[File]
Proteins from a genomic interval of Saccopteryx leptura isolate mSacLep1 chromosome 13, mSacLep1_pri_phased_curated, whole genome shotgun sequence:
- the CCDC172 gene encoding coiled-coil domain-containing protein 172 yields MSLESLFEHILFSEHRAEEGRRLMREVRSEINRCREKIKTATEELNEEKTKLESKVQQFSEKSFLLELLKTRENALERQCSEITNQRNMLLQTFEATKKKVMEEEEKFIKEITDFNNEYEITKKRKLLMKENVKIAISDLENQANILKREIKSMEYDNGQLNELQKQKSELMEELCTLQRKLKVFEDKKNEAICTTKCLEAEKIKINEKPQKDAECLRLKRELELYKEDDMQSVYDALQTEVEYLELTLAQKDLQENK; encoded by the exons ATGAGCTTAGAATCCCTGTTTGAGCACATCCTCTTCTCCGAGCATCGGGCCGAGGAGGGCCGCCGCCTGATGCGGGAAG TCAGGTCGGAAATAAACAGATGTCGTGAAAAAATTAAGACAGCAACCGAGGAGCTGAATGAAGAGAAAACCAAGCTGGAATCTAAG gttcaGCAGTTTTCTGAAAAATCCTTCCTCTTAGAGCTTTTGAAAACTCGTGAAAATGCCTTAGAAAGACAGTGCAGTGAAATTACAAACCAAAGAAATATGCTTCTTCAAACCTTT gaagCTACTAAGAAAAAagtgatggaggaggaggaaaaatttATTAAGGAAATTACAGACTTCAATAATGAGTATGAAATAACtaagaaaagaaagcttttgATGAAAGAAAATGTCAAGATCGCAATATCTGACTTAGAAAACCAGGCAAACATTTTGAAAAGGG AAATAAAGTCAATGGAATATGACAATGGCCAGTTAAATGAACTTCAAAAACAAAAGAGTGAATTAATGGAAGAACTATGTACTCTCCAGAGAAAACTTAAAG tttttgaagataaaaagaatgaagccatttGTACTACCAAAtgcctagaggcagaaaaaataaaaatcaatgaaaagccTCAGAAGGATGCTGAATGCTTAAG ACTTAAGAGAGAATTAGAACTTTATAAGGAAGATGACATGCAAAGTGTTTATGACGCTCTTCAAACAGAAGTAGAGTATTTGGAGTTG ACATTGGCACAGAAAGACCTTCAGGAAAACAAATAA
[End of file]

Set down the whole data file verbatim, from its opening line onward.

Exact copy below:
Proteins from a genomic interval of Saccopteryx leptura isolate mSacLep1 chromosome 13, mSacLep1_pri_phased_curated, whole genome shotgun sequence:
- the CCDC172 gene encoding coiled-coil domain-containing protein 172 yields MSLESLFEHILFSEHRAEEGRRLMREVRSEINRCREKIKTATEELNEEKTKLESKVQQFSEKSFLLELLKTRENALERQCSEITNQRNMLLQTFEATKKKVMEEEEKFIKEITDFNNEYEITKKRKLLMKENVKIAISDLENQANILKREIKSMEYDNGQLNELQKQKSELMEELCTLQRKLKVFEDKKNEAICTTKCLEAEKIKINEKPQKDAECLRLKRELELYKEDDMQSVYDALQTEVEYLELTLAQKDLQENK; encoded by the exons ATGAGCTTAGAATCCCTGTTTGAGCACATCCTCTTCTCCGAGCATCGGGCCGAGGAGGGCCGCCGCCTGATGCGGGAAG TCAGGTCGGAAATAAACAGATGTCGTGAAAAAATTAAGACAGCAACCGAGGAGCTGAATGAAGAGAAAACCAAGCTGGAATCTAAG gttcaGCAGTTTTCTGAAAAATCCTTCCTCTTAGAGCTTTTGAAAACTCGTGAAAATGCCTTAGAAAGACAGTGCAGTGAAATTACAAACCAAAGAAATATGCTTCTTCAAACCTTT gaagCTACTAAGAAAAAagtgatggaggaggaggaaaaatttATTAAGGAAATTACAGACTTCAATAATGAGTATGAAATAACtaagaaaagaaagcttttgATGAAAGAAAATGTCAAGATCGCAATATCTGACTTAGAAAACCAGGCAAACATTTTGAAAAGGG AAATAAAGTCAATGGAATATGACAATGGCCAGTTAAATGAACTTCAAAAACAAAAGAGTGAATTAATGGAAGAACTATGTACTCTCCAGAGAAAACTTAAAG tttttgaagataaaaagaatgaagccatttGTACTACCAAAtgcctagaggcagaaaaaataaaaatcaatgaaaagccTCAGAAGGATGCTGAATGCTTAAG ACTTAAGAGAGAATTAGAACTTTATAAGGAAGATGACATGCAAAGTGTTTATGACGCTCTTCAAACAGAAGTAGAGTATTTGGAGTTG ACATTGGCACAGAAAGACCTTCAGGAAAACAAATAA